By: Stephanie Espina
For some seniors, the digital countdowns hanging on the walls of academic buildings seem more like a death sentence than a countdown to liberation.
Those about to graduate already have plenty on their minds: “Where can I get a dress for Senior Formal?” “Will anyone hire me?” “Where did the past four years go?” and yet each one knows that they will be hearing “The Pomp and Circumstance” whether they’re ready for it or not.
“Sometimes I don’t think I should be graduating, or that four years passed by so quickly, but it has and it’s weird to me,” says senior Victoria Banks. Looking down at a pile of research papers she sighs, “It’s bittersweet.”
Banks, originally from Milwaukee, Wisconsin is unsure whether she will relocate to the New York area upon graduation and is in the process of finding a full time job. It was her attendance to Marist’s annual River Festival, where reality settled in.
“I had just realized it was one of the last times I’d be out with my Marist friends on the river and that was difficult for me to grasp,” says Banks. “I completely balled my eyes out…and it made my friends cry too.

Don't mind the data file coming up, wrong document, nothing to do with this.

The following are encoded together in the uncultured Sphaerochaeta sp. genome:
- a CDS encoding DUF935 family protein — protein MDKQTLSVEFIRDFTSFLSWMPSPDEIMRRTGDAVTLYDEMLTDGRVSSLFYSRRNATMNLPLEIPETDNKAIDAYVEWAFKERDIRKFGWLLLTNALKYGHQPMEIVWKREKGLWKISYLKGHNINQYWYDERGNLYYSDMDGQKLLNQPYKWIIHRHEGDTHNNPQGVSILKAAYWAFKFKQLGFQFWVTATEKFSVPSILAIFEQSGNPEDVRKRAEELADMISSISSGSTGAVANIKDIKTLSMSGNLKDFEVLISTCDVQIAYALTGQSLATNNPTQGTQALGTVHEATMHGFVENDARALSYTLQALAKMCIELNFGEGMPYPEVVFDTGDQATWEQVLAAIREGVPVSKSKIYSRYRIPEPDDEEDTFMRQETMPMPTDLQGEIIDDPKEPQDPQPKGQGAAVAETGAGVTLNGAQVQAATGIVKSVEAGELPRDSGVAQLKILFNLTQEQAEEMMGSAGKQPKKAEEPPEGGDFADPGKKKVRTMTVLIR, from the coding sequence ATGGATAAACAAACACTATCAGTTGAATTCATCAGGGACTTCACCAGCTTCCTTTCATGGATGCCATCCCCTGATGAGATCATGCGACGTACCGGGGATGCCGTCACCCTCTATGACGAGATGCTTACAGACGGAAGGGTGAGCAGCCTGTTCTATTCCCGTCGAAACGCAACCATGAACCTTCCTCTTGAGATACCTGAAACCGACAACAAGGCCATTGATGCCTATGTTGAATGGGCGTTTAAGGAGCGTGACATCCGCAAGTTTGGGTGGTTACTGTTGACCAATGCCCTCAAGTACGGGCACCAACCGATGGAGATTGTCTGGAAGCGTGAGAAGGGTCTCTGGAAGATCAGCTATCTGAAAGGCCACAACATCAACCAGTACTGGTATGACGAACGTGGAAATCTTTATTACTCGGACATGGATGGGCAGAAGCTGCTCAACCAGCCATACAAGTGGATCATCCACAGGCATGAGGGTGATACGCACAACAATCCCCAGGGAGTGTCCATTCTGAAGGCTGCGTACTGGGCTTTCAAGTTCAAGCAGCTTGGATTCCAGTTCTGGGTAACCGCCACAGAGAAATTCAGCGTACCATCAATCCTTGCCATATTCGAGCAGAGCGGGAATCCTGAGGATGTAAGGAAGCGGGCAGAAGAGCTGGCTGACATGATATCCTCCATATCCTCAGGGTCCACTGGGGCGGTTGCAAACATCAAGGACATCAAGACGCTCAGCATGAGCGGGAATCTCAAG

Many senior attendees swaying and singing the words to “It Ends Tonight” looked up at the fireworks and shared the same feelings as Banks, where an ending was the last thing they could possibly want.
Then again, some seniors feel ready to move on.
“Although it doesn’t feel like four years, I know I’ve put in the time and energy,” says senior Vincent Anthony, taking a bite into a buffalo chicken wrap. “It feels good to graduate and be done.”
Anthony is a Business Administration major at Marist and just recently completed his extensive capping project. The completion of a capping course relative to one’s major is a strict requirement for graduation. Weeks of preparation are involved and once the course is completed, any other assignment seems pleasantly feasible.
“Once capping is over, you are on top of the world,” says Anthony.
Banks, about to pick up her pile of papers and head for her 2 o’clock class stops to think about what she will miss the most about her college experience.
“I’ll miss this little community we’re all in,” she says. “I’ll miss the landscape, the grass and I know I’ll definitely miss the view of the Hudson River.”
Anthony pauses after finishing his tasty lunch courtesy of the Cabaret.
“I mean it’s sad to know that I won’t be in college anymore and I won’t see some of my favorite people every day,” says Anthony. “But then I feel excited and happy about ending this chapter in my life. I’m really looking forward to discovering new things.”
Seniors will receive their diplomas on Saturday, May 23rd.